The world is on fire. How are we going to respond?
In the past week, my attention and all my news and social feeds were riveted to the protests in more than 140 cities in the US and globally, over the murders of Ahmaud Arbery, Breonna Taylor and George Floyd. We took a full day of silence from social media on #BlackOutTuesday following leaders in the music industry to demonstrate solidarity and highlight the urgency of listening. We love amplifying black voices about the experience of transforming injustice, and the wisdom of care for grief. We will continue.
At this important moment, I’m following the lead of the movement for black lives to take actions that defend back lives. And I’ve been working in ways not so public to put the stories of black ministers, politicians and faith leaders at the center of my work, including making financial donations to support the movement. I’ve also been fielding questions and conversations with a variety of white folks this week. They are trying to understand how to respond to the outcries from black Americans.
I see some of my work in this moment is to continue reshaping my thinking and action. I’m using the tools of prayer and storytelling to drop my own defenses. I’m working to be a more compassionate witness and actor.
Additionally, my dear white friends, I see some of my work is to invite you to join me in expanding your imagination about how to respond. The fires that are burning have been burning for 400 years in this country. The cries for racial justice have been a part of every day of this country’s 244-year history.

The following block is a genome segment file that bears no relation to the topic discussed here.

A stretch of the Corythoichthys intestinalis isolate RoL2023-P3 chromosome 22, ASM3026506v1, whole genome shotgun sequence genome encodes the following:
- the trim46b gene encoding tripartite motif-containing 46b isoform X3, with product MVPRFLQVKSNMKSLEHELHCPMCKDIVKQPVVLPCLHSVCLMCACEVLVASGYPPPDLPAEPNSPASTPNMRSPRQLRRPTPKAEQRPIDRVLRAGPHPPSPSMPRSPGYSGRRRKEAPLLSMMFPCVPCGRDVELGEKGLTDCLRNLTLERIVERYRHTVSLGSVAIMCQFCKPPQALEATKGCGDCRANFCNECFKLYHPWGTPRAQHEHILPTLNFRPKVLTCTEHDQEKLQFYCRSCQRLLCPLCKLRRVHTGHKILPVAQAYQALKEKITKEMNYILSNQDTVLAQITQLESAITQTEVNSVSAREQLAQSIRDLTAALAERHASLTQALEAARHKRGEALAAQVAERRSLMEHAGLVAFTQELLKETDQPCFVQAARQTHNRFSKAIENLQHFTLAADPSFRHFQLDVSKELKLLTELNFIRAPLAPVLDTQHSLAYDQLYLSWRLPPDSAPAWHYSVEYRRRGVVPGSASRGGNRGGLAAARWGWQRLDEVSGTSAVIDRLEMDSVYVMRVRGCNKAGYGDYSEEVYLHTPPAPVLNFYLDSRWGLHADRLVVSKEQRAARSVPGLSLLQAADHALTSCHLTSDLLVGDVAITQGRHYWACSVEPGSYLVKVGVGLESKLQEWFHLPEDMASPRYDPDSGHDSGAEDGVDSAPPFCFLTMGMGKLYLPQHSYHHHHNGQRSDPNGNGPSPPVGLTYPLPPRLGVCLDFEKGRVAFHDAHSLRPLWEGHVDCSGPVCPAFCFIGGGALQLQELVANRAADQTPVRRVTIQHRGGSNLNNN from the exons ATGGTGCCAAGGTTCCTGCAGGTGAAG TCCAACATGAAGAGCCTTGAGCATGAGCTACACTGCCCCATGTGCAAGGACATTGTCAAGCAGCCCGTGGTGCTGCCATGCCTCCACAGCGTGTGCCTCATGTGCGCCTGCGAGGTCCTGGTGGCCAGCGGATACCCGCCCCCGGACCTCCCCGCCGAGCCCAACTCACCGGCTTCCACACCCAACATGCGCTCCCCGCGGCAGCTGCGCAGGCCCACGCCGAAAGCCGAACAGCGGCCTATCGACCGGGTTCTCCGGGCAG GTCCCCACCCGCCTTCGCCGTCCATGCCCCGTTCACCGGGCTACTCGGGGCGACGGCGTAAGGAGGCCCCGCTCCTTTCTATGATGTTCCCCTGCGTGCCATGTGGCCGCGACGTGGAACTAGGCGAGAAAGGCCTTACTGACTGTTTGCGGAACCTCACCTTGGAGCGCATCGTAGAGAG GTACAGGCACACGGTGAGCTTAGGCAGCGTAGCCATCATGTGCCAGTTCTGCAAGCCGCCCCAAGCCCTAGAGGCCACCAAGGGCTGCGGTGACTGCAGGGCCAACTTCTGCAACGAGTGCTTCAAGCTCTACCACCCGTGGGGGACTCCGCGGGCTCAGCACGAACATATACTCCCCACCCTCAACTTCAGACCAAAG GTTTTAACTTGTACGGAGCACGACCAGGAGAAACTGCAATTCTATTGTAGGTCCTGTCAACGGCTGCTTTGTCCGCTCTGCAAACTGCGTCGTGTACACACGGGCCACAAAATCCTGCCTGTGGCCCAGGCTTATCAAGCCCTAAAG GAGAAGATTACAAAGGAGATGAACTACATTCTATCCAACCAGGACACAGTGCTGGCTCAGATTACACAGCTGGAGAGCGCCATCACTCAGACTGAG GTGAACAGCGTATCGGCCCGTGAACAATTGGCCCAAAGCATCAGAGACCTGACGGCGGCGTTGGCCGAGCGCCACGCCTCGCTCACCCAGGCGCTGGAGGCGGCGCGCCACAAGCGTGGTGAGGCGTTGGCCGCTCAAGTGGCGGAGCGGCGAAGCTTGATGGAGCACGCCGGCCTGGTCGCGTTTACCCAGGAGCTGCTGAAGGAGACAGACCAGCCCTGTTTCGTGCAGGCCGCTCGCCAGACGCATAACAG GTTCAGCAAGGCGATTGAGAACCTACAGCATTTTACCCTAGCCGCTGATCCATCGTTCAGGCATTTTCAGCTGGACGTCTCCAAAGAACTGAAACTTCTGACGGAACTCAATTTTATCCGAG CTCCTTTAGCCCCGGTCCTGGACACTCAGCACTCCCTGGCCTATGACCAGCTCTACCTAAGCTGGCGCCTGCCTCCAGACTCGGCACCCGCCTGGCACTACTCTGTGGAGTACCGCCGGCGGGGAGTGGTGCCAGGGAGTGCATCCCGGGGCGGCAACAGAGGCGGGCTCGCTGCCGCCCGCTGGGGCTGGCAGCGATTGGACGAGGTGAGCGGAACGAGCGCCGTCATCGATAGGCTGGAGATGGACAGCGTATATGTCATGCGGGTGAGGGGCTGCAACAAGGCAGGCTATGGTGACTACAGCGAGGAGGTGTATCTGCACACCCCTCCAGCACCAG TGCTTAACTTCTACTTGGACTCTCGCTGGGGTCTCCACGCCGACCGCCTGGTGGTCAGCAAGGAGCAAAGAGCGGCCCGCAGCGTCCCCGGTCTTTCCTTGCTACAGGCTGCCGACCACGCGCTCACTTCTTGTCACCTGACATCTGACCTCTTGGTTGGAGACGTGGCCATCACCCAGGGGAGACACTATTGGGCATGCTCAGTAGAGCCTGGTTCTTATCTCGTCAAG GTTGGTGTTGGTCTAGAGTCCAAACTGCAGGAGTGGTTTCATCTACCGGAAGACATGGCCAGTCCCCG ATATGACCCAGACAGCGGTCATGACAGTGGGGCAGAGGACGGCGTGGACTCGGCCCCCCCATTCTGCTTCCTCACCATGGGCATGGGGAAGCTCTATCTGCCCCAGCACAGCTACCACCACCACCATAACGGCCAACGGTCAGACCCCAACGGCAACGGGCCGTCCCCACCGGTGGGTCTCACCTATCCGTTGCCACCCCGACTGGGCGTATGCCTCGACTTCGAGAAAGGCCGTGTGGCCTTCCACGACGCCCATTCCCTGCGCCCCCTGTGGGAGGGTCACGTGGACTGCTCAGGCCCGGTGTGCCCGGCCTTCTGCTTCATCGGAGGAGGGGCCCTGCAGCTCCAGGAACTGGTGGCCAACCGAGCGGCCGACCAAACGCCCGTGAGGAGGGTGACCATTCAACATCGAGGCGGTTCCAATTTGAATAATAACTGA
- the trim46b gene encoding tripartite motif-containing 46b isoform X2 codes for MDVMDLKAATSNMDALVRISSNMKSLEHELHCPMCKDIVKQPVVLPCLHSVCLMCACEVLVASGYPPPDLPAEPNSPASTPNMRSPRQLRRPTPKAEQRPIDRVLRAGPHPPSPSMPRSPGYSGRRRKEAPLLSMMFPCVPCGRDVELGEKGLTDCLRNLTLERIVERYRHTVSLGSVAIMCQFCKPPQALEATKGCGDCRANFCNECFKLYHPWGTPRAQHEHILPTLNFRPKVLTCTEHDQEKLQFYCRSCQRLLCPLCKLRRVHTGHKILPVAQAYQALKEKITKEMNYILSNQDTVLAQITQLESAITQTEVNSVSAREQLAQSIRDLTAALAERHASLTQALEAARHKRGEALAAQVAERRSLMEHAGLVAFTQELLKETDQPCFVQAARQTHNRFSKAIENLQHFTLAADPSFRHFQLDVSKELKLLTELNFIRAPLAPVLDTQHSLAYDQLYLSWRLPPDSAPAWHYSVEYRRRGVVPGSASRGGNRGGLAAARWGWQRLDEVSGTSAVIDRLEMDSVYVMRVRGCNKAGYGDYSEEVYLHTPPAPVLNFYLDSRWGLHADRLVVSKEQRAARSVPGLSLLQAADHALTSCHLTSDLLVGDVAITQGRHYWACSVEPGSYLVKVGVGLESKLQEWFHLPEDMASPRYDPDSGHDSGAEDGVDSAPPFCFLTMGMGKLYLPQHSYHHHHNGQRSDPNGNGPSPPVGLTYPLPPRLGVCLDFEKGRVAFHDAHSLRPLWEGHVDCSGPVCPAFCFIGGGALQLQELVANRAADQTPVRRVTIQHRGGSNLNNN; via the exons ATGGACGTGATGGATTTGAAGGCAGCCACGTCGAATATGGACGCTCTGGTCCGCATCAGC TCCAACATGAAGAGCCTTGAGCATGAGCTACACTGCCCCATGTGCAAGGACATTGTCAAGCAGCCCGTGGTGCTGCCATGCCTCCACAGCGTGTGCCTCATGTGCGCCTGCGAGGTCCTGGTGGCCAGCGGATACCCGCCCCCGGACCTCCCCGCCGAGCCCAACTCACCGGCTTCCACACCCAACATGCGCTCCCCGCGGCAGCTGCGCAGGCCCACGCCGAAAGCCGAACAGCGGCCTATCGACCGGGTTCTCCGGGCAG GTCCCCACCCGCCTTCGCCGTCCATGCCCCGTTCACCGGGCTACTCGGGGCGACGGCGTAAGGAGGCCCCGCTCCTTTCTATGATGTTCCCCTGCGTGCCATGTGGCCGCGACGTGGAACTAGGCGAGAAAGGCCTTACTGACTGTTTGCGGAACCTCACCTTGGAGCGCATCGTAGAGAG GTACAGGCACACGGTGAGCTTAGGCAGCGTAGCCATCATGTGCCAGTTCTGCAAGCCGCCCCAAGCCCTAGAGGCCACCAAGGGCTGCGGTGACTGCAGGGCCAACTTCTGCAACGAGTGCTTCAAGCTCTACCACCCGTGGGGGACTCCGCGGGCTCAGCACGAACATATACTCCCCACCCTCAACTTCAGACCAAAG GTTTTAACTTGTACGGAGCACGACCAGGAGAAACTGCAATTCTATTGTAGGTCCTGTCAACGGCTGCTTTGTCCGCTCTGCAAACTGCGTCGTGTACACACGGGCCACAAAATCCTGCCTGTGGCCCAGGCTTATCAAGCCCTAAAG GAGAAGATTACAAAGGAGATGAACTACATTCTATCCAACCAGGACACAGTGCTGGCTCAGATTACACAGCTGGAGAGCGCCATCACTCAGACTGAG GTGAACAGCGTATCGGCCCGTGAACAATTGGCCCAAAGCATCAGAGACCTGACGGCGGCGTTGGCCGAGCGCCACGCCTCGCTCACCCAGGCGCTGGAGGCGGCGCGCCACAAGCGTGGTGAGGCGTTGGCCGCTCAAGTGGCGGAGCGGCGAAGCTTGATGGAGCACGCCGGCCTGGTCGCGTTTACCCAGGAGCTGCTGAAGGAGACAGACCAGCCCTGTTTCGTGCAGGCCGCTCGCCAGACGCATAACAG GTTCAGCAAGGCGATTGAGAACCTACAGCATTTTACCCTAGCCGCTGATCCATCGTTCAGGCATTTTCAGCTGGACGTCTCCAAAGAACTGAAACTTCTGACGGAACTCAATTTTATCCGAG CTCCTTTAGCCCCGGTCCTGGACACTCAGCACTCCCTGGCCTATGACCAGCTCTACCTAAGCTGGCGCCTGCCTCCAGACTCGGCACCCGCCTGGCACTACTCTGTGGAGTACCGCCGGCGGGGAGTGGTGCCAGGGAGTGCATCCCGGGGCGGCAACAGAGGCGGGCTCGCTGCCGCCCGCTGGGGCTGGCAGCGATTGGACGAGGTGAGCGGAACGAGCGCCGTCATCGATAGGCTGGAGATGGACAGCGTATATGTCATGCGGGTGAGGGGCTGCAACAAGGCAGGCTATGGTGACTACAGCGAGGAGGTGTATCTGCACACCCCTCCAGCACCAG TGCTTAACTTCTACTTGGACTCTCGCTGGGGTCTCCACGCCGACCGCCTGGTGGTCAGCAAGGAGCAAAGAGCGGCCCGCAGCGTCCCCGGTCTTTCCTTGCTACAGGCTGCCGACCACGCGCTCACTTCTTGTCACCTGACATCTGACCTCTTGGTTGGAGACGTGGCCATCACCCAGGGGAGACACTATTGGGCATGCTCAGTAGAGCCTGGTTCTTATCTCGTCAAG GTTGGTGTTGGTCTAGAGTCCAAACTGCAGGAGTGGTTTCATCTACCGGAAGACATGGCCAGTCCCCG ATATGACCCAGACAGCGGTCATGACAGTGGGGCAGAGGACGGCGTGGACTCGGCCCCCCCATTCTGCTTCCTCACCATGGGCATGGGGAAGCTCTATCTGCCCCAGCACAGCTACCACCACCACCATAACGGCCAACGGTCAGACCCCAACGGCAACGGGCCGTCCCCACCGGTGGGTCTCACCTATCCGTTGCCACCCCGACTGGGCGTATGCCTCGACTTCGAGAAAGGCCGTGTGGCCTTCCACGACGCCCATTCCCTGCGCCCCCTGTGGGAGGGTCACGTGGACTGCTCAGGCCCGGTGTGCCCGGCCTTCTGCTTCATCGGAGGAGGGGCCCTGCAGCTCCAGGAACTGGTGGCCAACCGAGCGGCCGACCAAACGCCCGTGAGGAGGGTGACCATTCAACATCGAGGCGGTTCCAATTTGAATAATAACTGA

What we are responding to is the unmasking of white supremacy for the evil that it is. White supremacy is an ideology that fuels our ways of seeing and being in the world. It is not just two white men with guns hunting down a black man and killing him. It is also in our grasping to believe that it was an isolated incident. It is in the belief that all protests should be calm and not inconvenience us. It is in the outrage we feel when we see property marred and think that concrete might be more valuable than a human life lost to violence.
Will you stay in it?
Please don’t make another excuse or look away… unless you are looking for another white person to help you feel good or righteous or like you have a better view of what is happening in the world this moment. If that is what you want, then go ahead and go. I cannot help you.
If you are looking for someone to join you in this challenge, then stay. If you want someone to be with as you as we work to see differently, think differently, act differently and become a different kind of white person in this world that hands you privilege on a platter, then stay. I hope you will stay and be part of this conversation. There are many ways we could go and many doorways into this conversation. I’m choosing four in the days ahead.
If white people want to become participants in the movement to change the fabric of our social, political and religious life in the United States, here are four questions to get us started:
- How can I cultivate empathy in myself for individual and collective black experience?
- How can I value people over property?
- How will I prioritize the voices and perspectives of black lives?
- Where and how can I join the movement(s) for justice?
The world is on fire. It is burning in our streets. But more importantly it is burning in our hearts. It is a fire for justice and change to save black lives, a fire that honors the humanity of black people, a fire that becomes a witness to pain and trauma. It is the consuming fire of Pentecost to remake the world.